Late at night, when most of the students are asleep, the dorm lounge might seem to be an ideal place for some undisturbed studying--unless you happen to live in Smith Hall. Legend has it that the oldest dormitory on campus is haunted.
Stories of hearing footsteps in the attic and seeing a pretty young woman appear and then disappear have been around for generations. A female apparition roaming the halls of Smith would be in keeping with the origins of the dorm, which was built specifically for women students. Before it opened in 1908, there were no facilities on campus for housing students. Those who could not commute from home were left to their own devices to find a place to live.
In 1895, after a bill to fund a women's dormitory was vetoed by the governor, the college refitted Benjamin Thompson's house for women students. Unfortunately, the house burned down in 1897. About this time, a philanthropist moved to town. Hamilton Smith Jr. had grown up in Durham with his grandfather, Judge Valentine Smith, and his Aunt Mary after his mother died when he was 5. A self-taught engineer, Smith became both the foremost authority on hydraulic mining and a wealthy man. He and his wife, the former Alice Congreve, moved back to Durham, bought a modest house on Main Street and transformed it into an opulent summer home called Red Tower, which still stands today.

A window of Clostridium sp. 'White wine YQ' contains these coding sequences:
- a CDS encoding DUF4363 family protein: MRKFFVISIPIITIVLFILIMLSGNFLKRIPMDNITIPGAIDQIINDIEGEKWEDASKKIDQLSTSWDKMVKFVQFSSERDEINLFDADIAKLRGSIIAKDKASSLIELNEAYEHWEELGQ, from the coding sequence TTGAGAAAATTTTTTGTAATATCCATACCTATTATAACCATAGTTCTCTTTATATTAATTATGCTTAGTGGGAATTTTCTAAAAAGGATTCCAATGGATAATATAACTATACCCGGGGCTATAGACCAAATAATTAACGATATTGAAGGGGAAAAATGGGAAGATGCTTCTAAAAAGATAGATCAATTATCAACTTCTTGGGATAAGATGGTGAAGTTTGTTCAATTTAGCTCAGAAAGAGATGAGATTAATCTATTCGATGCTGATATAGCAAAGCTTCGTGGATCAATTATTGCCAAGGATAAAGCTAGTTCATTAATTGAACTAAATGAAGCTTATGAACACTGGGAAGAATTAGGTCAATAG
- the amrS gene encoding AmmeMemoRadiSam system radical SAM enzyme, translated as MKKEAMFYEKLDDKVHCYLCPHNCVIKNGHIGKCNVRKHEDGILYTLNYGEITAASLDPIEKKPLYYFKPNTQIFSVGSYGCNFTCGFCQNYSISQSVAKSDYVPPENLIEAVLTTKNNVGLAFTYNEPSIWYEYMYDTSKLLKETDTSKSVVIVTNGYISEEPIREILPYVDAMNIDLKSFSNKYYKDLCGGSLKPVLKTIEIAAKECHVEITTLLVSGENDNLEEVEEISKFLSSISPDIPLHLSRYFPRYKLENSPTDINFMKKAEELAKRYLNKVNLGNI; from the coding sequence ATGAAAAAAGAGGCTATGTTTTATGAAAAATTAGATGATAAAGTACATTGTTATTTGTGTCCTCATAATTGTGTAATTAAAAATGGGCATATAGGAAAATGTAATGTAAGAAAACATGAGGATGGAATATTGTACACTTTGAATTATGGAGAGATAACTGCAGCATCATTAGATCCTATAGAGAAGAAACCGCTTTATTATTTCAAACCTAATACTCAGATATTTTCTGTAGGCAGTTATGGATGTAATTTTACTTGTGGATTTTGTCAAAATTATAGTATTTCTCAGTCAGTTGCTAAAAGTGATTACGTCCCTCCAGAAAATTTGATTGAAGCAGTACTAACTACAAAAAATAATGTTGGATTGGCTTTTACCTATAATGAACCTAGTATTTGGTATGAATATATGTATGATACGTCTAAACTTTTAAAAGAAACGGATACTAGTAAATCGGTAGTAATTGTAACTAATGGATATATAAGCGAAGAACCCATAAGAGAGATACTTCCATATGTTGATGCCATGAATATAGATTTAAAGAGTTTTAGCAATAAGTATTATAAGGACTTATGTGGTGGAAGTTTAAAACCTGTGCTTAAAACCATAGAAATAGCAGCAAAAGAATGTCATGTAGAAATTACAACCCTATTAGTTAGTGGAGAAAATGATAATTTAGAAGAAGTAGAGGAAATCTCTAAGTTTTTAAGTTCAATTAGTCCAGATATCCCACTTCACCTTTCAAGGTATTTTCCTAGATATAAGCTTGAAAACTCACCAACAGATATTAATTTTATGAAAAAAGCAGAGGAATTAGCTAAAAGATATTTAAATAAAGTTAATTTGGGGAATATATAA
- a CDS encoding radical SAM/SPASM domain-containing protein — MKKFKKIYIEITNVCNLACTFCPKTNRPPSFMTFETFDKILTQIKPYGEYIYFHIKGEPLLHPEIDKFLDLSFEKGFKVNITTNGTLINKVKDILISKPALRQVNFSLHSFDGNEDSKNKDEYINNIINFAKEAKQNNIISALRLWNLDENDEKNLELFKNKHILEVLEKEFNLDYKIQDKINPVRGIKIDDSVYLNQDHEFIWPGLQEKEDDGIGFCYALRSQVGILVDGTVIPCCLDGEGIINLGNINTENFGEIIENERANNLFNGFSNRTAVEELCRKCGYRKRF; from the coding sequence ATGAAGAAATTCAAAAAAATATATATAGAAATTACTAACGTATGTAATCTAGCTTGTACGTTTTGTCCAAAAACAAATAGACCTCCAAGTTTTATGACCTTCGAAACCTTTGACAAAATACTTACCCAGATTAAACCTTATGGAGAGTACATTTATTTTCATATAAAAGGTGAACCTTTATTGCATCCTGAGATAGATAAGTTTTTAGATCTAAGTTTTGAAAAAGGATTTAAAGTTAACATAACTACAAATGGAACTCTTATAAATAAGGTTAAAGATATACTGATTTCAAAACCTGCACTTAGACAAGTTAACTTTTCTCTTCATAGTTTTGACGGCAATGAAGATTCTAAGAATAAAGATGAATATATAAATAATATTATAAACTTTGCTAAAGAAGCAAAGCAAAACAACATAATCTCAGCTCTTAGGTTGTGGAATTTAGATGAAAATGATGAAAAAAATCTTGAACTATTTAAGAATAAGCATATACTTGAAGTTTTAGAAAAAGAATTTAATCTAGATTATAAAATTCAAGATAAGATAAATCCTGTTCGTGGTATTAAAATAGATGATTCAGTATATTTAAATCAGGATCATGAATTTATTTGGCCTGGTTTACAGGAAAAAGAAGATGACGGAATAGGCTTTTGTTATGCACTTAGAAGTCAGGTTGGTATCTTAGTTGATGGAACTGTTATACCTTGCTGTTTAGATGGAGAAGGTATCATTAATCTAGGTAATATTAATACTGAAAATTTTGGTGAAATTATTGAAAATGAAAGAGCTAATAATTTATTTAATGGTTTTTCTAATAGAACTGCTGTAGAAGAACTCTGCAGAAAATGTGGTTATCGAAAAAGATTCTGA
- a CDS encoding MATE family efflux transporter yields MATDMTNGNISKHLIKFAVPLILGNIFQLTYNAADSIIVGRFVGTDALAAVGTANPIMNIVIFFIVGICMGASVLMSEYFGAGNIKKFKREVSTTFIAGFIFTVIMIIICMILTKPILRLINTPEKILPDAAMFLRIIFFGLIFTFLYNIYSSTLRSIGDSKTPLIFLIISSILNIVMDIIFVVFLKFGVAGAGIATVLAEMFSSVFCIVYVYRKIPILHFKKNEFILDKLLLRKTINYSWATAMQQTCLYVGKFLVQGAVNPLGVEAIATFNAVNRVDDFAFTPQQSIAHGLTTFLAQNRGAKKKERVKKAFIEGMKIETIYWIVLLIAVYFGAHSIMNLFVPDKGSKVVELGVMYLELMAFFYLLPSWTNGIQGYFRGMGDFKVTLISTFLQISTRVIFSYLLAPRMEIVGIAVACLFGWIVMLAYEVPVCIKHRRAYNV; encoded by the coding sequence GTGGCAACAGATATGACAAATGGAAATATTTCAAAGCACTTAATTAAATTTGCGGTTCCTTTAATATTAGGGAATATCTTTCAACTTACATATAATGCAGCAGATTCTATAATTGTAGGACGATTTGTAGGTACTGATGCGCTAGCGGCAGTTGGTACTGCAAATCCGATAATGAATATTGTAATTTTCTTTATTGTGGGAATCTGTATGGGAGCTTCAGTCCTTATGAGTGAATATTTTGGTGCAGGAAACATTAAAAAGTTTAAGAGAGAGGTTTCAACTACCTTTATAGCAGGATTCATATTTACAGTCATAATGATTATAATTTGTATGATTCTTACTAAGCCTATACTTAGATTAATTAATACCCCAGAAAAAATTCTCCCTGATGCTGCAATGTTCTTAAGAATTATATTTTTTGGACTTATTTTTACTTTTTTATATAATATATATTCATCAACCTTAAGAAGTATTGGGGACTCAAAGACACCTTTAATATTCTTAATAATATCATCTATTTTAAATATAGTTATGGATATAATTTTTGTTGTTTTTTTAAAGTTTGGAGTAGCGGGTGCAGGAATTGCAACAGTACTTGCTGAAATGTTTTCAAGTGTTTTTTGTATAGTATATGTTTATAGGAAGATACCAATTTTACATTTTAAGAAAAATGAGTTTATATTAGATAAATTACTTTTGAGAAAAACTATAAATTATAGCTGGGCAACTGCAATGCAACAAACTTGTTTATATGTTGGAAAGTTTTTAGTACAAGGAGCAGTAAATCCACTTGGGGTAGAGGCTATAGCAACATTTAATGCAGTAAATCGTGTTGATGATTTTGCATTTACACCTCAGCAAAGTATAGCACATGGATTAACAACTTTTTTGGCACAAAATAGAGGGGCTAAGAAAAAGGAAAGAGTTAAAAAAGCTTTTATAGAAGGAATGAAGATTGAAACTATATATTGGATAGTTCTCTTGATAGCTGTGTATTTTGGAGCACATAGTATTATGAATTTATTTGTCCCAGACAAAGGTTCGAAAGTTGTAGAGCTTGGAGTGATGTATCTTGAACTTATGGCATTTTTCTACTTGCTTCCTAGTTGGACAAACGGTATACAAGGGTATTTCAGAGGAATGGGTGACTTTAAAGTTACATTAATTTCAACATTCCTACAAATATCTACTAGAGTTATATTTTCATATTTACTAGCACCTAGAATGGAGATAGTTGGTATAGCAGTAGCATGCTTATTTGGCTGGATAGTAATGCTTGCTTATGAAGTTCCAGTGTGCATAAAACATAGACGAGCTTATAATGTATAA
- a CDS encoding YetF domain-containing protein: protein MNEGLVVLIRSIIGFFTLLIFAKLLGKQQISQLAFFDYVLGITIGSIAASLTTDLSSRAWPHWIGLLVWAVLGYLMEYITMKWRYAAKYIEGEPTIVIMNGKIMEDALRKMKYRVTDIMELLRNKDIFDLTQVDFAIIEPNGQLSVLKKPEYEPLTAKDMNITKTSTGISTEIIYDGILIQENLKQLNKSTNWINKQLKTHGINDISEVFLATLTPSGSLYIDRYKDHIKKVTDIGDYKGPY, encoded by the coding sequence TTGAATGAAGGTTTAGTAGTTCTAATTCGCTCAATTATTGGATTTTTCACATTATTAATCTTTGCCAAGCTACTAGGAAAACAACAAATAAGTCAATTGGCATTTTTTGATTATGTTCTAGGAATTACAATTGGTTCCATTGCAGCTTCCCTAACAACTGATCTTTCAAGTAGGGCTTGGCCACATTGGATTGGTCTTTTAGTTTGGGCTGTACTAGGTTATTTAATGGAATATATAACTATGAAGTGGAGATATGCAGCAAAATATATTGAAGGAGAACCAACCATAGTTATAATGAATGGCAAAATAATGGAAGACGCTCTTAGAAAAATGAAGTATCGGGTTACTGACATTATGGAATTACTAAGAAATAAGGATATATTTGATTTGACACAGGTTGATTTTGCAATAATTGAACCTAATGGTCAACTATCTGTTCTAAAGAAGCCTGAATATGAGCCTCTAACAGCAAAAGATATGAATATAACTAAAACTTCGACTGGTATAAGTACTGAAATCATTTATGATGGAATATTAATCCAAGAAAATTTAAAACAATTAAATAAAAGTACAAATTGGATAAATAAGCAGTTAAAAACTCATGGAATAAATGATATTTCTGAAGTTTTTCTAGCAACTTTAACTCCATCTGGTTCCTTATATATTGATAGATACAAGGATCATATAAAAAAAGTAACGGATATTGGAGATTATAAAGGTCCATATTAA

Smith immediately gave $10,000 to Durham's new college for scholarships in honor of his grandfather. He was planning to build a new public library when, on July 4, 1900, he suffered a fatal heart attack while boating on the Oyster River. He was 59.
A $10,000 legacy in his will paid for the library, and Alice pledged another $10,000 towards a dorm for women. With state appropriations, enough money finally was available.
The new building had rooms for 32 girls. All women students who did not live at home were required to live in Smith Hall, where rents ranged from $1.25 to $2 a week.
(Male students were still on their own. The college did what it could to help them meet expenses by giving them jobs on campus. There was one job, however, that was strictly off-limits--the janitor of Smith Hall.)
Over the decades, the building has been expanded and renovated several times, but it remains the smallest dorm on campus. In 1983, Smith Hall acquired an International Living theme. Currently, one third of the residents are from abroad. Its annual international fiesta, which will turn 25 this spring, attracts large crowds with music, dancing and food.
As for the ghost, well . . . perhaps after 100 years, a Smithie spirit is still going strong.